This is a different kind of book for me. I've ventured from the comfortable world of non-fiction into the unnerving landscape of fiction. It's been an exhilarating and challenging ride, testing my imagination to the limit and then beyond. 

Writing is a vulnerable process. My words sound like a work of art when I'm the only one to hear them. But the real test is when that manuscript is laid down for others to read. No hype. No excuses. No biased lens. A small group of people have seen the text, their input crafting something more beautiful than my own hands could ever do. And in a few months, another layer of my heart is displayed. General release. 

Vulnerability is crucial for me. I'm a better person when I drop all the facade that modern-life and my head encourages me to hold onto. The temptation is to hype this release, make it into something that it's not. But I don't want to do that. Yes, I'm going to have fun with the promotion, but I'm also going to be faithful to how this book came about. 

Over the next few months, I'm going to lay out the journey of this book as it goes into print. There will be a few surprises, tales and unanswered questions. Along the way, I'll open up about the design process and what you will get if you decide to buy the book. And maybe, there will be a few lines about my hopes, fears and insecurity. 

This book has introduced me to The Twins. I don't know where they are going to take me or what I'm going to see. But I do know this simple truth.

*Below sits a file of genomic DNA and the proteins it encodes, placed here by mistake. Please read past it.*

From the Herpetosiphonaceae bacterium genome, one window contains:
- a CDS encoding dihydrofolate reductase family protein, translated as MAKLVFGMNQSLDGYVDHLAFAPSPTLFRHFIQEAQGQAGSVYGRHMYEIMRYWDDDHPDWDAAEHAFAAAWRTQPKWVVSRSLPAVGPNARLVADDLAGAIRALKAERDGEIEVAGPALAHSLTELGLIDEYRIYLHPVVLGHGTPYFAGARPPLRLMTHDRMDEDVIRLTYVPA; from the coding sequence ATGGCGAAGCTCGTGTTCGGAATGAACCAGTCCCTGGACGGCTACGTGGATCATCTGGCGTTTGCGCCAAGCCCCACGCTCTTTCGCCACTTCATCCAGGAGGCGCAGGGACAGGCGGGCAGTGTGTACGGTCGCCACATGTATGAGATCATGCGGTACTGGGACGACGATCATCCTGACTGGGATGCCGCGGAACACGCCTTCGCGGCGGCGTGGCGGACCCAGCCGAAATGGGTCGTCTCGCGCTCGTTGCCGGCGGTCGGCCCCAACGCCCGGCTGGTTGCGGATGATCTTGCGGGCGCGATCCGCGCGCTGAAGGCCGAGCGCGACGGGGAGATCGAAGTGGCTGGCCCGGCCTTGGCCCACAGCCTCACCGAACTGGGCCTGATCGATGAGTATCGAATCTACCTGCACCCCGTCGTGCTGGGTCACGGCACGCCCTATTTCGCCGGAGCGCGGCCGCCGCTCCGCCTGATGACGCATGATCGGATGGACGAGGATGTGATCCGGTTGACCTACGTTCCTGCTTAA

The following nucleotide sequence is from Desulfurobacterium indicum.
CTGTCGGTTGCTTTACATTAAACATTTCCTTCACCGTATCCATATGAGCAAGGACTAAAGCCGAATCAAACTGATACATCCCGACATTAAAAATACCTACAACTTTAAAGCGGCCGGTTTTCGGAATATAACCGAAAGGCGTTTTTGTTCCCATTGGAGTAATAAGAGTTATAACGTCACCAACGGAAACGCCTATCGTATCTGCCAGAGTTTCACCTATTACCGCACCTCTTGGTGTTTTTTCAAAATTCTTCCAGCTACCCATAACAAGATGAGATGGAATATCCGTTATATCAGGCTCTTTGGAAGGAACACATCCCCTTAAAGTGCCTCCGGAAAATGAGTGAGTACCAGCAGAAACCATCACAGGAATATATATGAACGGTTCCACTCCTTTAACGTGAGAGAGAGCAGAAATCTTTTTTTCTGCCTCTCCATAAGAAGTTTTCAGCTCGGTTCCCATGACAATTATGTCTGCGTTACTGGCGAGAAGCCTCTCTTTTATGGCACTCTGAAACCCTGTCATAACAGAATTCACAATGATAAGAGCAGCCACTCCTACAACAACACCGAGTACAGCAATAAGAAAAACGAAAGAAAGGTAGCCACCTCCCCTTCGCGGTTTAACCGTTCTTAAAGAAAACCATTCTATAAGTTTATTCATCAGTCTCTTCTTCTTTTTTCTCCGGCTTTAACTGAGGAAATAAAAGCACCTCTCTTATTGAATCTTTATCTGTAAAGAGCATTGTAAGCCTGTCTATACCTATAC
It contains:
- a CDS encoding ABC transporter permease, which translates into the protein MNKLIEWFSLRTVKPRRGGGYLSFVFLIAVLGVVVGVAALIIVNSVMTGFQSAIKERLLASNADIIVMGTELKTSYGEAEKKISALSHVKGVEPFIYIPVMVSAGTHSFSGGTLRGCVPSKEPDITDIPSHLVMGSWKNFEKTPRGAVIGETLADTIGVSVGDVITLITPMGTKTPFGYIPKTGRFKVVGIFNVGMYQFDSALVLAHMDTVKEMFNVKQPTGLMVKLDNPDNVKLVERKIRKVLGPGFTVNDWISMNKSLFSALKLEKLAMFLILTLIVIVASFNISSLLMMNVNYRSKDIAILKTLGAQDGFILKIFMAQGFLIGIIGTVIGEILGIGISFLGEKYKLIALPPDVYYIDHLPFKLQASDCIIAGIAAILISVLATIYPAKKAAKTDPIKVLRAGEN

The Twins are here. The Twins are real. The Twins are right in front of you and me.

Andy Smithymannew book
'A Christmas Carol' talk

My Dickensian hat-tip to the people who designed such a welcoming space for me to talk about 'A Christmas Carol.'

Dickens announced the ghost of Marely as a prophet's rod, urging the reader to give careful attention to the message that was about to be announced. That voice in 1843 is still relevant today. Beware of 'Ignorance' and 'Selfish Want.'


Andy Smithymandickens, new book
New Book Update #4: Secret World
Everybody has a secret world inside of them. I mean everybody. All of the people in the whole world, I mean everybody — no matter how dull and boring they are on the outside. Inside them they've all got unimaginable, magnificent, wonderful, stupid, amazing worlds... Not just one world. Hundreds of them. Thousands, maybe.

Neil Gaiman: The Sandman Vol.5

Sometimes, when you look around. Everything seems still and clam on the surface. Then you detect a little disturbance. And you know for sure there lies some other secret world.
Peter Gabriel: Secret World 1994

Secret Definition:

Something that is kept or meant to be kept unknown or unseen by others.

Something that is a mystery.

A valid but not commonly known or recognized method of achieving or maintaining something.

World Definition:

One's life and activities. A particular group of living things.

All that relates to a particular sphere of activity.


There is a continual temptation to narrow life. From the things we sign up to, commit resources to and give credence to. But the world / worlds behind our world shouts at us to drop a pebble in the pond and disturb our line of sight.

The rewrite is going well... so is the secret world.

Andy Smithymanquotes, new book
What a dismal song
My own little bed was so superciliously looked upon (thinking one is superior over another) by a Power unknown to me, hazilly called "The Trade", that a brass coal-scuttle, a roasting jack, and a birdcage, were obliged to be put into it to make a Lot of it, and then it went for a song. So I heard mentioned, and I wondered what a song, and I thought what a dismal song it must have been.